C. The Dog Sniff

A drug dog’s alert is generally sufficient for probable cause when the dog has been tested and certified for reliability in a controlled setting by a bona fide organization.[28]  “A sniff is up to snuff” when it “would make a reasonably prudent person think that a search would reveal contraband or evidence of a crime.”[29]

III.  Instant Decision

The Eighth Circuit quickly determined that the initial traffic stop was lawful.  Despite the instructions from the DEA and the officer’s desire to bust Gunnell for drugs, Gunnell’s speeding violation provided law enforcement an objectively reasonable purpose for the initial traffic stop.[30]  Gunnell’s excessive speed “provided probable cause to support the stop, and any ulterior motive on [the officer’s] part is irrelevant.”[31]

Additionally, the Eighth Circuit ruled that the officer did not detain Gunnell for an unreasonable amount of time while waiting for the drug dog to arrive.[32]  It took approximately five minutes for the drug dog to arrive after the initial traffic stop, which is well within an acceptable time frame for a typical traffic stop.[33]  The court noted that, had it taken much longer for the drug dog to arrive, a detention until the dog’s arrival might have constituted an unreasonable seizure.[34]  However, the undisputed facts of this case did not present such a scenario.[35]

Finally, the court briefly discussed that the drug dog’s passing performance in a controlled environment permitted its alert to provide the officers sufficient probable cause to search Gunnell’s vehicle.[36]  Gunnell did not contest the dog’s performance in the controlled setting, nor did he present any other reason why the dog might have given a false alert.[37]  Having denied all points on appeal, the court affirmed the ruling of the district court; none of the evidence was suppressed.[38]

IV.  Comment

This case emphasized how little the subjective intentions of law enforcement matter when there exists an objectively reasonable purpose for a detention.  Had it taken a little bit longer for the drug dog to arrive, or had Gunnell’s traffic violation been a more trivial offense, this case could have been more controversial.  The court appeared to bolster the longstanding rule that as long as an officer’s conduct is objectively reasonable and lawful, the subjective intent of the officer is irrelevant.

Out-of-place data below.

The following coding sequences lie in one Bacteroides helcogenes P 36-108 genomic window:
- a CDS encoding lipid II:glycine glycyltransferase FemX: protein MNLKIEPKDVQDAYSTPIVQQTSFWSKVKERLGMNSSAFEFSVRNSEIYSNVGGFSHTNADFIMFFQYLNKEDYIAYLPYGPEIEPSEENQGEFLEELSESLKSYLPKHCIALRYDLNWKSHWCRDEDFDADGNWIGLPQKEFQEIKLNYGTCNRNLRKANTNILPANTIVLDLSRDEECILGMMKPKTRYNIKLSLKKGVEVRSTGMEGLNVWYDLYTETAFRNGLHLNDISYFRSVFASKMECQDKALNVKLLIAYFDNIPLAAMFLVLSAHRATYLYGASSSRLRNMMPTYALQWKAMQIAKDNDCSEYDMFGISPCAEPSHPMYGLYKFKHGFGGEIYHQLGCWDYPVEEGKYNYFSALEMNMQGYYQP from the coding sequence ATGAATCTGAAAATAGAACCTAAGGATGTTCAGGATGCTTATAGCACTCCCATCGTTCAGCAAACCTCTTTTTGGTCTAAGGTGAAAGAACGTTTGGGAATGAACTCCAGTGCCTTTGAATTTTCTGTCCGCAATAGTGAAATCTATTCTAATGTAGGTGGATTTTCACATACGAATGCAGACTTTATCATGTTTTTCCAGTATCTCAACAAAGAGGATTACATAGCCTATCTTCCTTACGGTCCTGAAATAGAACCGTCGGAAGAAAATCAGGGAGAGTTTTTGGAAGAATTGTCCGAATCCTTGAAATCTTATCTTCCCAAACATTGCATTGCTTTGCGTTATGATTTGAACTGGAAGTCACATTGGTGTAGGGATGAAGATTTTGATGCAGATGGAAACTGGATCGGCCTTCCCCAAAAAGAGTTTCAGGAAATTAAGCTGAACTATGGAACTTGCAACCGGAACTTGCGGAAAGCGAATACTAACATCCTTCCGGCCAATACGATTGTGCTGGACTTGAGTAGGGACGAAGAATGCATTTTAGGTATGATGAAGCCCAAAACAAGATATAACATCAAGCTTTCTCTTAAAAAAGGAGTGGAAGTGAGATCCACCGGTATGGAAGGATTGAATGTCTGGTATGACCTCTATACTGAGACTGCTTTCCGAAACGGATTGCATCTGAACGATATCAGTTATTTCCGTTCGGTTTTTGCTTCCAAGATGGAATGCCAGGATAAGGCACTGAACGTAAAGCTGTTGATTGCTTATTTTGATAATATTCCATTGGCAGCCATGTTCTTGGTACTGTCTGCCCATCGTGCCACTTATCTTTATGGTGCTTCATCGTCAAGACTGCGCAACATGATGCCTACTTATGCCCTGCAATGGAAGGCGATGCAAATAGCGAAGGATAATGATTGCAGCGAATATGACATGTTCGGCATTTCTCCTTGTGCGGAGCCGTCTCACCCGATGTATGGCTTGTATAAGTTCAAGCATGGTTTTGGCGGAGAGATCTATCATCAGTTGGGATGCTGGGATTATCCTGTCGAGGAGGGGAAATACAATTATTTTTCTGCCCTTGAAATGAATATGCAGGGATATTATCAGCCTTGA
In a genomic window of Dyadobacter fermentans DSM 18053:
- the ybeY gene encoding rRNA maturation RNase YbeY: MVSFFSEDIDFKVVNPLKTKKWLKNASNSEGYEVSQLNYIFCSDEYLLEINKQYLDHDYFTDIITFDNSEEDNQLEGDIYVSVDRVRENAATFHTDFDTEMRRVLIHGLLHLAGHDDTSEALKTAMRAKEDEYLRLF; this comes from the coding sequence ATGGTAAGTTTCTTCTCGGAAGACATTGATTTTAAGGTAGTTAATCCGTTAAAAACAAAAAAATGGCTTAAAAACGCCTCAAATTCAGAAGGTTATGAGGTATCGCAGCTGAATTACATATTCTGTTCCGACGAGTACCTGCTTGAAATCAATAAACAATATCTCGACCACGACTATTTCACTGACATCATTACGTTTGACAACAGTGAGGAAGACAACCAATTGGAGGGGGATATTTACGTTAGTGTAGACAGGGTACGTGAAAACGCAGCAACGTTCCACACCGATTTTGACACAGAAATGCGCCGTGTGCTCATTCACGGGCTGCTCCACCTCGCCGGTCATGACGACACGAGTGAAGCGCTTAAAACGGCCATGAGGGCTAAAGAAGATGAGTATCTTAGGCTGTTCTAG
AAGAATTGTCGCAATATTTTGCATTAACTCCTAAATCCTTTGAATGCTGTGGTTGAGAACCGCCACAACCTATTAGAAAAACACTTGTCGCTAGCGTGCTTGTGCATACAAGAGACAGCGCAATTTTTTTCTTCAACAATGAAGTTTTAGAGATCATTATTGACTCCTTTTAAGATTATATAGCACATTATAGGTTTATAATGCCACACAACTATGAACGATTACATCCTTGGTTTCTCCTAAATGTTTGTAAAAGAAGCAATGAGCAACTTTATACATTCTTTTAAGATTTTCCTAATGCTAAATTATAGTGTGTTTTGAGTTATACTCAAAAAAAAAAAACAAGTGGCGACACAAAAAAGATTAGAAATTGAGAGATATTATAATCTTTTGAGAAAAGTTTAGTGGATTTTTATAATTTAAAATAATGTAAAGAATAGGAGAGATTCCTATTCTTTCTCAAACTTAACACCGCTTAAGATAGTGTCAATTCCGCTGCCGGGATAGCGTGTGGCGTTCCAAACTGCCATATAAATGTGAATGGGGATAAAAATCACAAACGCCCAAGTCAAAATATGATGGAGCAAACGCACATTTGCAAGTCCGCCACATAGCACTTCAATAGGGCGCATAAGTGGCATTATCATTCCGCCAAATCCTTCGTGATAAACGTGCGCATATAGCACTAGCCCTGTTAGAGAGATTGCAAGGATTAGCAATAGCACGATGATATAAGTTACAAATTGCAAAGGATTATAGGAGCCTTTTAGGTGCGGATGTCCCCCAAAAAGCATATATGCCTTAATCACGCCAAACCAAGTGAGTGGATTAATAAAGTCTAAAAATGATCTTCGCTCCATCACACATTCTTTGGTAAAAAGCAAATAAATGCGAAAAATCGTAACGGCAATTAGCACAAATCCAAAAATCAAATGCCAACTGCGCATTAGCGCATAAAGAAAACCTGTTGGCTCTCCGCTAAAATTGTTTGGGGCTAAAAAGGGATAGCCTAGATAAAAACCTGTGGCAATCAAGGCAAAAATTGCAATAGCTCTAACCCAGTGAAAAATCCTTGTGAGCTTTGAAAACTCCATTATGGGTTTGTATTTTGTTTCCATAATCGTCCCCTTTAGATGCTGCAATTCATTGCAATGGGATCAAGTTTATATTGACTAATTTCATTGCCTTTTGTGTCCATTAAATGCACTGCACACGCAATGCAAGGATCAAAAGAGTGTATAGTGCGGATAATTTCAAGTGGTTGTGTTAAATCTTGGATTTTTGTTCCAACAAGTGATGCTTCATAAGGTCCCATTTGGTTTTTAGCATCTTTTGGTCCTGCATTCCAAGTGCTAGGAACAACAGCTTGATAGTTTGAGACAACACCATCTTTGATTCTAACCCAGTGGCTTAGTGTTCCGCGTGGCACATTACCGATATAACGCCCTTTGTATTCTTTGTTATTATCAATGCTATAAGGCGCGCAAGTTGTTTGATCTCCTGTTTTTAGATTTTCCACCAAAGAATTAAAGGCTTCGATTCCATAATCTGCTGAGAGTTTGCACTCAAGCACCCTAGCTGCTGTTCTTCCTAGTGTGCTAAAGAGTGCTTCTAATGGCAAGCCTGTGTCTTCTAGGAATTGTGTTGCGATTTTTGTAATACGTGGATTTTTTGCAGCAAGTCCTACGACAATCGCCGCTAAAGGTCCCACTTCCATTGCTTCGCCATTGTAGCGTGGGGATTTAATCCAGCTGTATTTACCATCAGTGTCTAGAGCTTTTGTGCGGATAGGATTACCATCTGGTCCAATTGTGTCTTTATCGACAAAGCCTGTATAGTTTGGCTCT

- Joe Krispin

[1] United States v. Gunnell, 775 F.3d 1079, 1081 (8th Cir. 2015).
[2] Id. at 1082.
[3] Id. at 1083.
[4] Id. at 1084.
[5] Id. at 1085.
[6] Id. at 1081.
[7] Id.
[8] Id. at 1082.
[9] Id.
[10] Id.  Gunnell did not have his physical license on him, so the officers ran information verbally provided by Gunnell.  Id.
[11] Id.
[12] Id.
[13] Id.
[14] Id.
[15] Id.
[16] Id.
[17] Id.
[18] Id. at 1083.
[19] Id. at 1084.
[20] Id. at 1085.
[21] U.S. Const. amend. IV.
[22] Whren v. United States, 517 U.S. 806, 810 (1996).
[23] Id. at 813.
[24] United States. v. Frashner, 632 F.3d 450, 453 (8th Cir. 2011).
[25] United States. v. Ovando-Garzo, 752 F.3d 1161, 1163 (8th Cir. 2014).
[26] Id.
[27] Id. at 1164.
[28] Florida v. Harris, 133 S. Ct. 1050, 1057 (2013).
[29] Id. at 1058.
[30] United States. v. Gunnell, 775 F.3d 1079, 1083 (8th Cir. 2015).
[31] Id. (internal quotation marks omitted).
[32] Id. at 1084.
[33] Id.
[34] Id.
[35] Id.
[36] Id. at 1085.
[37] Id.
[38] Id.